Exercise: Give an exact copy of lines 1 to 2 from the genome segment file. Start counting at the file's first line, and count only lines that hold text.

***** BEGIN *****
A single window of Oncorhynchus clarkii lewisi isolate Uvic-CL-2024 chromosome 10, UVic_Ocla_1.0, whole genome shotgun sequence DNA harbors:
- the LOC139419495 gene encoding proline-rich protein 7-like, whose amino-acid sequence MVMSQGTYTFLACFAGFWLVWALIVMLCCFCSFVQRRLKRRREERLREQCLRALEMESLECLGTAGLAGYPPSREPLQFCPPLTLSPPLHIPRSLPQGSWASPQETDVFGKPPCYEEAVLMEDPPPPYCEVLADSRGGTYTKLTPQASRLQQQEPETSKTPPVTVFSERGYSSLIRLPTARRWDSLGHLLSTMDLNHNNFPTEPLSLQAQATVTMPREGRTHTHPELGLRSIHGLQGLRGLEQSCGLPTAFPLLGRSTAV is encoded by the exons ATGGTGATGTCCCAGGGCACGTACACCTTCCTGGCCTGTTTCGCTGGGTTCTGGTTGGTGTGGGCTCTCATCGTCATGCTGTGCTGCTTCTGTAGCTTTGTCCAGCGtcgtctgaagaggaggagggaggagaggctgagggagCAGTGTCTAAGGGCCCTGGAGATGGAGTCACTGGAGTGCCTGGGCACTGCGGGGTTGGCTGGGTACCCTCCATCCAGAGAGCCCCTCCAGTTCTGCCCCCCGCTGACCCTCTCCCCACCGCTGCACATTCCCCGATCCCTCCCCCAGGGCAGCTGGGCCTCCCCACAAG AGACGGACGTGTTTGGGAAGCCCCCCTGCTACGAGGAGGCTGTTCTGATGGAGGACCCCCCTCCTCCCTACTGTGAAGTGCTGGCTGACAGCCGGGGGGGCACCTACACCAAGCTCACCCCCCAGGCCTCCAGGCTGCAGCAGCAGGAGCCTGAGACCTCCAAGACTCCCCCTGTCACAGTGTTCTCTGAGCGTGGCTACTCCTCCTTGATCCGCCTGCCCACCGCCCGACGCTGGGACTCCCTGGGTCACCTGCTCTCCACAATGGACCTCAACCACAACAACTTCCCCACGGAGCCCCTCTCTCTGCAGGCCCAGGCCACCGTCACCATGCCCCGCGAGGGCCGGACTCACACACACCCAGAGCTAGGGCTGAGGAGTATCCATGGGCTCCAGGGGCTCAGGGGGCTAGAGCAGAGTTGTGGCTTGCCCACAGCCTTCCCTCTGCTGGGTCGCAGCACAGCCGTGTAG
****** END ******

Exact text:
A single window of Oncorhynchus clarkii lewisi isolate Uvic-CL-2024 chromosome 10, UVic_Ocla_1.0, whole genome shotgun sequence DNA harbors:
- the LOC139419495 gene encoding proline-rich protein 7-like, whose amino-acid sequence MVMSQGTYTFLACFAGFWLVWALIVMLCCFCSFVQRRLKRRREERLREQCLRALEMESLECLGTAGLAGYPPSREPLQFCPPLTLSPPLHIPRSLPQGSWASPQETDVFGKPPCYEEAVLMEDPPPPYCEVLADSRGGTYTKLTPQASRLQQQEPETSKTPPVTVFSERGYSSLIRLPTARRWDSLGHLLSTMDLNHNNFPTEPLSLQAQATVTMPREGRTHTHPELGLRSIHGLQGLRGLEQSCGLPTAFPLLGRSTAV is encoded by the exons ATGGTGATGTCCCAGGGCACGTACACCTTCCTGGCCTGTTTCGCTGGGTTCTGGTTGGTGTGGGCTCTCATCGTCATGCTGTGCTGCTTCTGTAGCTTTGTCCAGCGtcgtctgaagaggaggagggaggagaggctgagggagCAGTGTCTAAGGGCCCTGGAGATGGAGTCACTGGAGTGCCTGGGCACTGCGGGGTTGGCTGGGTACCCTCCATCCAGAGAGCCCCTCCAGTTCTGCCCCCCGCTGACCCTCTCCCCACCGCTGCACATTCCCCGATCCCTCCCCCAGGGCAGCTGGGCCTCCCCACAAG AGACGGACGTGTTTGGGAAGCCCCCCTGCTACGAGGAGGCTGTTCTGATGGAGGACCCCCCTCCTCCCTACTGTGAAGTGCTGGCTGACAGCCGGGGGGGCACCTACACCAAGCTCACCCCCCAGGCCTCCAGGCTGCAGCAGCAGGAGCCTGAGACCTCCAAGACTCCCCCTGTCACAGTGTTCTCTGAGCGTGGCTACTCCTCCTTGATCCGCCTGCCCACCGCCCGACGCTGGGACTCCCTGGGTCACCTGCTCTCCACAATGGACCTCAACCACAACAACTTCCCCACGGAGCCCCTCTCTCTGCAGGCCCAGGCCACCGTCACCATGCCCCGCGAGGGCCGGACTCACACACACCCAGAGCTAGGGCTGAGGAGTATCCATGGGCTCCAGGGGCTCAGGGGGCTAGAGCAGAGTTGTGGCTTGCCCACAGCCTTCCCTCTGCTGGGTCGCAGCACAGCCGTGTAG